Potassium cyanide
Between 1 and 5 mg substance/kg body mass

Morphine
Between 5 and 50 mg substance/kg body mass

Aspirin, Sulfuric acid
Between 50 and 500 mg substance/kg body mass

Amphetamine, Nicotine
Between 500 and 5000 mg substance/kg body mass

Ethanol, soap
Between 5000 and 15000 mg substance/kg body mass
posted by anotherpanacea at 11:47 AM on December 22, 2008


Perhaps "forcing" is too strong a term. Perhaps "strongly suggesting" they use their land for cash crop production rather than sustaining themselves with food crops is more akin to the terminology I'm looking for. By strongly suggesting I mean making it virtually impossible to do otherwise and weighting the system to favor the colonialists to the point of actually "disappearing" dissenters. You know, the system that makes the name Banana Republic so ironic for a store that sells products stamped out in third world sweatshops.
posted by Pollomacho at 11:49 AM on December 22, 2008


I don't think decriminalization would create a legal market for opium, any more than it would for weed. Well, a little more, but not that much. If weed were legal, no one would make a dime off it. Not Phillip Morris, not the government planning to tax it, etc. People would just grow their own weed all over the place and it would be free. If opiates were decriminalized, I think the most likely outcome would be more backyards full of poppies and people having a little puff before bed.
posted by snofoam at 11:57 AM on December 22, 2008


People would just grow their own weed all over the place and it would be free.

It's free to grow your own tomatoes, but you still have to pay for them at the market. Some people even get enslaved and exploited for the tomatoes we eat.
posted by Pollomacho at 12:05 PM on December 22, 2008


anotherpanacea, that isn't all that relevant to my claim.

Yes, heroin is a powerful CNS depressant, and will indeed kill you if it exceeds the lethal dose for that individual (obviously).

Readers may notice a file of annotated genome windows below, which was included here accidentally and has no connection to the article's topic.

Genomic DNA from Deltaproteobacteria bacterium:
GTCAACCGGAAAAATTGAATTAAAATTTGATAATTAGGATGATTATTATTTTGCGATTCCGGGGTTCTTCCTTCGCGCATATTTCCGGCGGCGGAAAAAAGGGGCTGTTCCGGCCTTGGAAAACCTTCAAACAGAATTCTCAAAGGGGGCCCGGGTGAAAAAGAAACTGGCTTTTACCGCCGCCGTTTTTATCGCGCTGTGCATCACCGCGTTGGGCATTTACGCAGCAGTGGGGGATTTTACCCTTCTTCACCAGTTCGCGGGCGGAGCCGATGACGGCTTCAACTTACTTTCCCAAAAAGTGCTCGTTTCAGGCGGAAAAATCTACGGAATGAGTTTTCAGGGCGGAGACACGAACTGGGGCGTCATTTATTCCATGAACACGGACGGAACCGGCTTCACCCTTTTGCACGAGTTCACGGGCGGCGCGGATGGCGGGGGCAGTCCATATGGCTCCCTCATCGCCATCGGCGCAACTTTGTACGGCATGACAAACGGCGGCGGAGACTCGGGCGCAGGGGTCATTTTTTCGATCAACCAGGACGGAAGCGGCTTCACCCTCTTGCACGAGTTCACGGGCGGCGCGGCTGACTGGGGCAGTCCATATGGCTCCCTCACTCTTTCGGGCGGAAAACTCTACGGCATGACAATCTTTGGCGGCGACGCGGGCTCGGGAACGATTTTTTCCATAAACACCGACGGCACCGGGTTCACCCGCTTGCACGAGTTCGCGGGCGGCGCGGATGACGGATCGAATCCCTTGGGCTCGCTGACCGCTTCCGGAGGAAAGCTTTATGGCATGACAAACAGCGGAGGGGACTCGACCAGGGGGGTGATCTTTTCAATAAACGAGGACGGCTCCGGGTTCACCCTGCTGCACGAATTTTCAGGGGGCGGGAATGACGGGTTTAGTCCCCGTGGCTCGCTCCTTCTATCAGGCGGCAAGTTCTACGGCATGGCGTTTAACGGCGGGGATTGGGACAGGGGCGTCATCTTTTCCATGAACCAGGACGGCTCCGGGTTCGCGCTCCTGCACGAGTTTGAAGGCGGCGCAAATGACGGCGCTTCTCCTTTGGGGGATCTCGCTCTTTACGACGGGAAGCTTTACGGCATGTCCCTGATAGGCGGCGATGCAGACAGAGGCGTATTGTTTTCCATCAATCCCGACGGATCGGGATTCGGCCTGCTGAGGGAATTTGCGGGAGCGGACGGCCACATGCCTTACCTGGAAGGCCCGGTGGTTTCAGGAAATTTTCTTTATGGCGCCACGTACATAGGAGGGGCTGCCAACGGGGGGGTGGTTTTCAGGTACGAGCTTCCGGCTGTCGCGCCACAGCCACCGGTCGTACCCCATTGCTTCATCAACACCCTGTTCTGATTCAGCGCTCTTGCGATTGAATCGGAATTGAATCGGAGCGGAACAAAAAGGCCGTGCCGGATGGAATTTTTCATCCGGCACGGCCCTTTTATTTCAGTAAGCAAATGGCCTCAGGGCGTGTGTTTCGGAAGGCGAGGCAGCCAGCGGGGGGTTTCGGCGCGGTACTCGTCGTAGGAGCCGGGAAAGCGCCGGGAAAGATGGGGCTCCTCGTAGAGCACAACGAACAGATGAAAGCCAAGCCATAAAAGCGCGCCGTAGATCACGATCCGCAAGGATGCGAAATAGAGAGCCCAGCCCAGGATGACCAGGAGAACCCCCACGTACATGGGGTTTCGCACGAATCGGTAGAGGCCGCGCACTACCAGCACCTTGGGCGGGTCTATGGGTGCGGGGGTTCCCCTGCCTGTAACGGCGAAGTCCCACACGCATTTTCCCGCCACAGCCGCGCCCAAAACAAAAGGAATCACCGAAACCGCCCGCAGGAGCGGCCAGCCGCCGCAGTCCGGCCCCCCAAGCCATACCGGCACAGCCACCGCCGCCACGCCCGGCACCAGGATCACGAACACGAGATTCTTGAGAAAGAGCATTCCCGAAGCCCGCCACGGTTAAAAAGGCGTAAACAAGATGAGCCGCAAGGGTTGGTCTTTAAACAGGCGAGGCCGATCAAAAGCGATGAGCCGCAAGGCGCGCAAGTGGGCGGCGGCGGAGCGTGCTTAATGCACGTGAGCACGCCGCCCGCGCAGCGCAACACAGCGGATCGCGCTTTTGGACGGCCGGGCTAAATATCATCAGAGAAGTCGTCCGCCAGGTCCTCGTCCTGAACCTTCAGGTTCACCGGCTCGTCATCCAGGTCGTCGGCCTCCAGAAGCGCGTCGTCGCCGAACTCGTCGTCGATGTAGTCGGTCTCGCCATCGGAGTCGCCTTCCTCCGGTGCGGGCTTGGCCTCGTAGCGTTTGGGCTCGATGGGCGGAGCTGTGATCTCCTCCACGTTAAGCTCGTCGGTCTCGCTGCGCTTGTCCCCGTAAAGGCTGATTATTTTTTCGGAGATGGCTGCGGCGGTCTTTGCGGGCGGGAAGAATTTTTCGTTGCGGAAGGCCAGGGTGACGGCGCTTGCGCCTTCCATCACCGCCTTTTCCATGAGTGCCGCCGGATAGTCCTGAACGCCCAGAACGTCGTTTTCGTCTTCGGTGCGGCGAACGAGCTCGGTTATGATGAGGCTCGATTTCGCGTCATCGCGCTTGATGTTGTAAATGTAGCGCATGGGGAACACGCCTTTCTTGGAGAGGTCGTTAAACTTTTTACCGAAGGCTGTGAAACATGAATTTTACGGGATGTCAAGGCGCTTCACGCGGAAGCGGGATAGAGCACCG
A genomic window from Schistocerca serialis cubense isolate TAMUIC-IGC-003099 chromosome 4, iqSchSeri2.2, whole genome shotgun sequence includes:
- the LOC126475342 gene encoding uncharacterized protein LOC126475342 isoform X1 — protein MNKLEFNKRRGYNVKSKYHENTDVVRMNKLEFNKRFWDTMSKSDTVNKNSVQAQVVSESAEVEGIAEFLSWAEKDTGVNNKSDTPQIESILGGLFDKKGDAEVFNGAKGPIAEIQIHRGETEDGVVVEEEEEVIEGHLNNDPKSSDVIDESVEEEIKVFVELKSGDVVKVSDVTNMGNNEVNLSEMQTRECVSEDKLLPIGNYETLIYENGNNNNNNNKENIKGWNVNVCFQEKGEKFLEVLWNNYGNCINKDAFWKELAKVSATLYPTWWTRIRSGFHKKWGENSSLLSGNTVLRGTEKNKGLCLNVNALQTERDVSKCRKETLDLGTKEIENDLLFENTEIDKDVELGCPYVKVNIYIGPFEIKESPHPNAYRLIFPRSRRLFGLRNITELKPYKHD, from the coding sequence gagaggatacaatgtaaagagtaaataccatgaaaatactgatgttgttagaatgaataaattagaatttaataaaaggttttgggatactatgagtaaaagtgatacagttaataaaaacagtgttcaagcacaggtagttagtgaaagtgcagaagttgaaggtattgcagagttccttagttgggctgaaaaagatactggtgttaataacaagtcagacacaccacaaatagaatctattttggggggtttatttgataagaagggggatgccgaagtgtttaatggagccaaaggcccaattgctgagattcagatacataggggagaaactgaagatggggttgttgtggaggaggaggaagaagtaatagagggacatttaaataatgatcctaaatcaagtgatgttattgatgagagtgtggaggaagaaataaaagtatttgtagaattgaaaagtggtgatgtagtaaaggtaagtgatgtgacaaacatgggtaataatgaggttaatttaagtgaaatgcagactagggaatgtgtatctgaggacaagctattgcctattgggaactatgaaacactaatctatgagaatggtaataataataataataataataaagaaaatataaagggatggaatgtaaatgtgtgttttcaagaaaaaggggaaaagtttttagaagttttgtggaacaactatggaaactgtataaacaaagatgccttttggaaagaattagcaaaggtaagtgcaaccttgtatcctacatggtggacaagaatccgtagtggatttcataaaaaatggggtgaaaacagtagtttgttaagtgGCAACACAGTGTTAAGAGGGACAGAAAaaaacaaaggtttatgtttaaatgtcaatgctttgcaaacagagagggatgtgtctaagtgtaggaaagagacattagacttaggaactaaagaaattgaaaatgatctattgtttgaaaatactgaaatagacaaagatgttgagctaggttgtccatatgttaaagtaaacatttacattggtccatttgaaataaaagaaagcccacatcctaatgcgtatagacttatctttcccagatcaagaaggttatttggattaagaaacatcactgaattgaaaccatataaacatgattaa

A few things tho: -


*experienced users can tolerate doses of close to 2 grams without getting sick.

*people can and do self regulate their doses

most importantly, in the real world, overdosing from heroin (rather than from dying due to the impurities) is not as common as you may believe.

One thing that heroin users do need to watch out for is having a consistent environment in which to administer the drug. Changing the environment can have dramatic short term effects on tolerance levels, because (according to conditioning theory) the body is not as primed by the environment to elicit a compensatory response to the drug. This can result in a true heroin overdose.
posted by spacediver at 12:15 PM on December 22, 2008 [1 favorite]


Pollomacho, it's not the same. Tomatoes are way more work. I can't prove it, but I am 100% sure that in the case of marijuana specifically, if it were legal the price would drop to basically zero.
posted by snofoam at 12:17 PM on December 22, 2008


The Guardian has a series of articles about heroin in Afghanistan today:

Life in Helmand, where rich rewards are reaped by poppy farmers, police and the Taliban

Heroin, schools and the heart of the insurgency

War continues to create ideal conditions for growth
posted by homunculus at 12:29 PM on December 22, 2008